Bringing Color to Your List Poem

Although Dorianne Laux's poem, "Ode to Gray," is dedicated to Sharon Olds, for poets it stands as a unique type of list poem, a more challenging one. What Laux did was what any of us could do, and though the concept is a simple one, the execution is another matter. What you do is start …

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The Poem Outside Your Window

Occam's Razor is a philosophical principle that even laymen like me can understand: When given competing theories, side with the simpler one until proven wrong. At times, in an effort to be novel and upset the apple cart I call Ecclesiastes (where it intones, "There is nothing new under the sun"), poets get overly complicated …

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One Defining Moment Deserves Another

Thinking back to school daze, you'd probably agree that one of the original sins of "education" is a teacher forcing students to copy definitions out of a dictionary. They wrote the Geneva Conventions about stuff like that, no? But definition is, in its humble way, sophisticated stuff. No, not Merriam's or Webster's. Yours. Redefining, or …

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Talk, Talk, Talk: Famous or Not

Some beginning poets are too wary, I think. Too conservative. They don't want to try new forms, sentences or lack of sentences, stanza types, subject matter, et and cetera, because they want to stay within what they believe to be universally accepted lines, the equivalent of using training wheels while they learn to bike. Truth …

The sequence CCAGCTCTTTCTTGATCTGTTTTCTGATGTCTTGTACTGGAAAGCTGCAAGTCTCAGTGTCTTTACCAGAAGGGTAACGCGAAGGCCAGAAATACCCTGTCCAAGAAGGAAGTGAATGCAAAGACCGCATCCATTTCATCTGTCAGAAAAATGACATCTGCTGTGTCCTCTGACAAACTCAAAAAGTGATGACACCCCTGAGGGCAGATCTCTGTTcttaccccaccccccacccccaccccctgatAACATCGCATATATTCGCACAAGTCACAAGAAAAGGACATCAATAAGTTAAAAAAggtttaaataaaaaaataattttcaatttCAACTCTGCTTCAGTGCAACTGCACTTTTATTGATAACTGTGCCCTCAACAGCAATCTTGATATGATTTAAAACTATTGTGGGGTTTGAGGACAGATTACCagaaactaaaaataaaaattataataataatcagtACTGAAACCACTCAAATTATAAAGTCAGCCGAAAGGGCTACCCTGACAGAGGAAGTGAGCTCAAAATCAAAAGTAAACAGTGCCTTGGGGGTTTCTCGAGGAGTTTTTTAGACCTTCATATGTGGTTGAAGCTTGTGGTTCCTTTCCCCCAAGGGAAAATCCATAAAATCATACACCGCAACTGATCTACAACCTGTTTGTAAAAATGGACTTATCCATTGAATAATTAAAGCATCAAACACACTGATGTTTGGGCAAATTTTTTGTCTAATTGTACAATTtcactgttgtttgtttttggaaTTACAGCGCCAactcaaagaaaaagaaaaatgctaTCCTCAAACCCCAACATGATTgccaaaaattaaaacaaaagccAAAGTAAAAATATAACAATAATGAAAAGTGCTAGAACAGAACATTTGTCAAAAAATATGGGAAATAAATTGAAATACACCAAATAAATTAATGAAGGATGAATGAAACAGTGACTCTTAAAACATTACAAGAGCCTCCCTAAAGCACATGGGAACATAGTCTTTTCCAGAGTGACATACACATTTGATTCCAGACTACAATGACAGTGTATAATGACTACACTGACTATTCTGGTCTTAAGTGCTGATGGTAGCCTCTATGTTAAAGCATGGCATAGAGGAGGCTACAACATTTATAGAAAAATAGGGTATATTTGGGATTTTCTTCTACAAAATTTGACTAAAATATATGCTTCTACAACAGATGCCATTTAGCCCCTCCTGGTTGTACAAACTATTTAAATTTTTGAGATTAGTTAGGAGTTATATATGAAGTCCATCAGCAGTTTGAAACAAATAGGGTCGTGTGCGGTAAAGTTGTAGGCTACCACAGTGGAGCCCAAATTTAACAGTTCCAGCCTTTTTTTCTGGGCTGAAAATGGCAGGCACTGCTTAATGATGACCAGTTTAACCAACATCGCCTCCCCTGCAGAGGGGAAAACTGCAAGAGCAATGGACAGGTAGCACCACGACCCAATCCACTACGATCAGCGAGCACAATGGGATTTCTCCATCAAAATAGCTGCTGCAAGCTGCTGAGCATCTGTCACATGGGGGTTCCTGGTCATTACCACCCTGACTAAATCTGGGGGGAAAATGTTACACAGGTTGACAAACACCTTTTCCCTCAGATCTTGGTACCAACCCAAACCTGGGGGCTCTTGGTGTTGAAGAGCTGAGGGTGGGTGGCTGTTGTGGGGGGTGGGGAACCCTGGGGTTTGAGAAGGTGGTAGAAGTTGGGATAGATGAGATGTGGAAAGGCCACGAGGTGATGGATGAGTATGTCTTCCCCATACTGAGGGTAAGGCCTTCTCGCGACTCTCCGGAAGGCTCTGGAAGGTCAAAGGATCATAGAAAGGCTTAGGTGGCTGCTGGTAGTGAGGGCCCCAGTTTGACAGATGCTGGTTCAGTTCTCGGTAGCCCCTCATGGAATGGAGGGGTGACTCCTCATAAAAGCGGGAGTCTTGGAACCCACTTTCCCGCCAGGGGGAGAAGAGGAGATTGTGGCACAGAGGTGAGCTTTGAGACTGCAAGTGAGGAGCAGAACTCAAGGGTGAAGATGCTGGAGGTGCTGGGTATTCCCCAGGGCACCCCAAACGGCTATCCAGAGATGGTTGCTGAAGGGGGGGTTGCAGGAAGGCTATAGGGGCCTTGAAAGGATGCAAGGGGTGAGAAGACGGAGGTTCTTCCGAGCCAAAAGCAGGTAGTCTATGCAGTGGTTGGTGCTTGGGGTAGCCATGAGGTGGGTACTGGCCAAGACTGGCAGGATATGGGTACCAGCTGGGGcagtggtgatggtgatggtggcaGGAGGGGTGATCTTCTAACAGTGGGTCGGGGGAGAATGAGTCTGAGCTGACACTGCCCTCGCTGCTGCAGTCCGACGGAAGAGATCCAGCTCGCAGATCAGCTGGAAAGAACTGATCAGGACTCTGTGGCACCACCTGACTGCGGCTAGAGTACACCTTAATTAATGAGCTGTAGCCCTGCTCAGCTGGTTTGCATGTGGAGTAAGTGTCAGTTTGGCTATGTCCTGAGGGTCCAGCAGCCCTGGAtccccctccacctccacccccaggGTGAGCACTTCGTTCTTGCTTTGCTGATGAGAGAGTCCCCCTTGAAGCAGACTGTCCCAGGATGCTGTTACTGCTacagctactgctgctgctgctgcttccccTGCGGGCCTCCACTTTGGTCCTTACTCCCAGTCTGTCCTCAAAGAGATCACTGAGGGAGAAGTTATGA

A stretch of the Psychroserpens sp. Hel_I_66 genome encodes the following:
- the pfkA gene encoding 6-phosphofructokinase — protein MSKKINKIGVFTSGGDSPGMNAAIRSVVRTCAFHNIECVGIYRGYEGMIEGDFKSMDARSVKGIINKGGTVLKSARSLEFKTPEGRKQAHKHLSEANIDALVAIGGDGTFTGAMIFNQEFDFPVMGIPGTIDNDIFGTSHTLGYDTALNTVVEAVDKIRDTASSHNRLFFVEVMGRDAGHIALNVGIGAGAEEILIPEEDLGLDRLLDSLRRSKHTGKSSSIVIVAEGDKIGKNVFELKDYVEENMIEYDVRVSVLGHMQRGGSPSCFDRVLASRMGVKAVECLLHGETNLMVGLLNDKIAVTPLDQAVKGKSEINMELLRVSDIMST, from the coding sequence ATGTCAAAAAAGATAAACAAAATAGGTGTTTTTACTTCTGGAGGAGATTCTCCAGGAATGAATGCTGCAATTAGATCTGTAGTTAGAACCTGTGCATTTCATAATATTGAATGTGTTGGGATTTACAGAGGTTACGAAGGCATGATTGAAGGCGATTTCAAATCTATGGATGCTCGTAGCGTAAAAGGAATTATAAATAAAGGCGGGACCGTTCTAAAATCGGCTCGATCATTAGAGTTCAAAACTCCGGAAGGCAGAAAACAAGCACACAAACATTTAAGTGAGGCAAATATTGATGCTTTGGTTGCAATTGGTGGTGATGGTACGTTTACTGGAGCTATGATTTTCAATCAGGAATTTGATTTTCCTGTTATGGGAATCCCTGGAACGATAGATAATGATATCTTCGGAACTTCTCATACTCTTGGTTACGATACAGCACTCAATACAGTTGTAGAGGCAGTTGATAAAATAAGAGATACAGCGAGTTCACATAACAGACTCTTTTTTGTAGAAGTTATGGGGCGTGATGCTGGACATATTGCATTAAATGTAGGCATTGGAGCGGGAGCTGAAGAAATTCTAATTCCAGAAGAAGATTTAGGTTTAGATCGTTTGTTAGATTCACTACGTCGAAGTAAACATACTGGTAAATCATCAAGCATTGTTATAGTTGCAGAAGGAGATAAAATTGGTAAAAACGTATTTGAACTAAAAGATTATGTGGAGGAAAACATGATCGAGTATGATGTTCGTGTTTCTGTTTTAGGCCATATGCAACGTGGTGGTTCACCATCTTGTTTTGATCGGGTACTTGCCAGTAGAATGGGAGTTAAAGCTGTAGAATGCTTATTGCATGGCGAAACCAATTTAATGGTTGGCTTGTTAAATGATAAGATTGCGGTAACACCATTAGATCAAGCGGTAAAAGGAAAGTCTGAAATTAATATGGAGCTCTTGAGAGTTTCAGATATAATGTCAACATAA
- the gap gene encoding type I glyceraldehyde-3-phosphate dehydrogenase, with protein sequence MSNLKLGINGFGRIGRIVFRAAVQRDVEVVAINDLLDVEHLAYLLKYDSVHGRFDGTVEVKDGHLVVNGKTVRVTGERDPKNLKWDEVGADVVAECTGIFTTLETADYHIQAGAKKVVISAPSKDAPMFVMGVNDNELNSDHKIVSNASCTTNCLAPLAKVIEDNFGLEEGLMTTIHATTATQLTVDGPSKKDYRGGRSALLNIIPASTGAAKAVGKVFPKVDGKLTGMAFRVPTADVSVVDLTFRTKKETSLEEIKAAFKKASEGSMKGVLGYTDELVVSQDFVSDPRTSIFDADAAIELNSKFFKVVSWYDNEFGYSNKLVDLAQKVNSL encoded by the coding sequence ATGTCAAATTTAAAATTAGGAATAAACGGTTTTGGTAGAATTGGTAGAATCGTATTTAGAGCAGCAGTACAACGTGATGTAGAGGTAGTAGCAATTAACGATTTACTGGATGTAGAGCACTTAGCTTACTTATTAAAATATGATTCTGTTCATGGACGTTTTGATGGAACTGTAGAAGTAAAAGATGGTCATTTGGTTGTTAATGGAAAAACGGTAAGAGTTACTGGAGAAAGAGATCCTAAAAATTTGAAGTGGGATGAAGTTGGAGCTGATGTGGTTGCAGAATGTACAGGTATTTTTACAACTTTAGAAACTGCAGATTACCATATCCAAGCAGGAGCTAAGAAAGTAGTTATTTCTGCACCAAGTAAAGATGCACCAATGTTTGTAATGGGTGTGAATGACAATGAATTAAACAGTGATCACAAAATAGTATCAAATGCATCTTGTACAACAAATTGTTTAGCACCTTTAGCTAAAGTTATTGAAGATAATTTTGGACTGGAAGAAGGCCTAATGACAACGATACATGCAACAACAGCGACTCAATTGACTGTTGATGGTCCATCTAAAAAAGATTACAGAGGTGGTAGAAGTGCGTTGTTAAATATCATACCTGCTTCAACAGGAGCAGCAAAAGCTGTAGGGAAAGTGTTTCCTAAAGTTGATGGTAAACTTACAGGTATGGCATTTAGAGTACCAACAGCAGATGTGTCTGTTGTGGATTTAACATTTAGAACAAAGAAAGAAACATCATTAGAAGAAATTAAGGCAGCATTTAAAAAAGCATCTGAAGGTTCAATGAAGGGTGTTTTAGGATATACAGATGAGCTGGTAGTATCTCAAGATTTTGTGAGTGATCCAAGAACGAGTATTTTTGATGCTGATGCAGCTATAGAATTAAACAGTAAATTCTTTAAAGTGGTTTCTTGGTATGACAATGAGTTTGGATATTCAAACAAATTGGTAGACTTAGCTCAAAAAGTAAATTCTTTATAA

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Epistolary Poetry: Secrets and Epiphanies

This month's issue of Poetry offers an interesting poem by Jessica Greenbaum, one that holds up to rereading because, well, it requires as much. It is unusual in a few respects. For one, it is written as an epistolary poem with the salutation, simply enough, as the title. Two, it is one very long sentence, …

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Self-Analysis as Creative Source

The best cure for writer's block is the writer herself. Consider, writer, your field of expertise. Within the goal lines you will surely find these players: self, ego, and consciousness. Now jump in the stream and, as the psychologists say, let yourself go. If you do, and you start with the prompt "I always have …

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